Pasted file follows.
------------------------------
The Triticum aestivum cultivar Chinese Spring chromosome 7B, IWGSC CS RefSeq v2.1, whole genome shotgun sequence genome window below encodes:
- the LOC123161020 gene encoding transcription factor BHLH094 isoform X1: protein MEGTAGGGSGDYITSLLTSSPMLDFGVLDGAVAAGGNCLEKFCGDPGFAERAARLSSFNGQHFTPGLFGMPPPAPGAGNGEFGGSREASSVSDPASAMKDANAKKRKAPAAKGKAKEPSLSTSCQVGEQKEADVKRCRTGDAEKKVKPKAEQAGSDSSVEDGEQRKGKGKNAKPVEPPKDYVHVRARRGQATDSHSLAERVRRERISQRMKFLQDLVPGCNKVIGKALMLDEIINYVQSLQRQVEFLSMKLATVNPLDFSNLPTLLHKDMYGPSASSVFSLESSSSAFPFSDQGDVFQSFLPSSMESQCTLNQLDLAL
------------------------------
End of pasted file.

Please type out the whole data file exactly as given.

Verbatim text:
The Triticum aestivum cultivar Chinese Spring chromosome 7B, IWGSC CS RefSeq v2.1, whole genome shotgun sequence genome window below encodes:
- the LOC123161020 gene encoding transcription factor BHLH094 isoform X1: protein MEGTAGGGSGDYITSLLTSSPMLDFGVLDGAVAAGGNCLEKFCGDPGFAERAARLSSFNGQHFTPGLFGMPPPAPGAGNGEFGGSREASSVSDPASAMKDANAKKRKAPAAKGKAKEPSLSTSCQVGEQKEADVKRCRTGDAEKKVKPKAEQAGSDSSVEDGEQRKGKGKNAKPVEPPKDYVHVRARRGQATDSHSLAERVRRERISQRMKFLQDLVPGCNKVIGKALMLDEIINYVQSLQRQVEFLSMKLATVNPLDFSNLPTLLHKDMYGPSASSVFSLESSSSAFPFSDQGDVFQSFLPSSMESQCTLNQLDLAL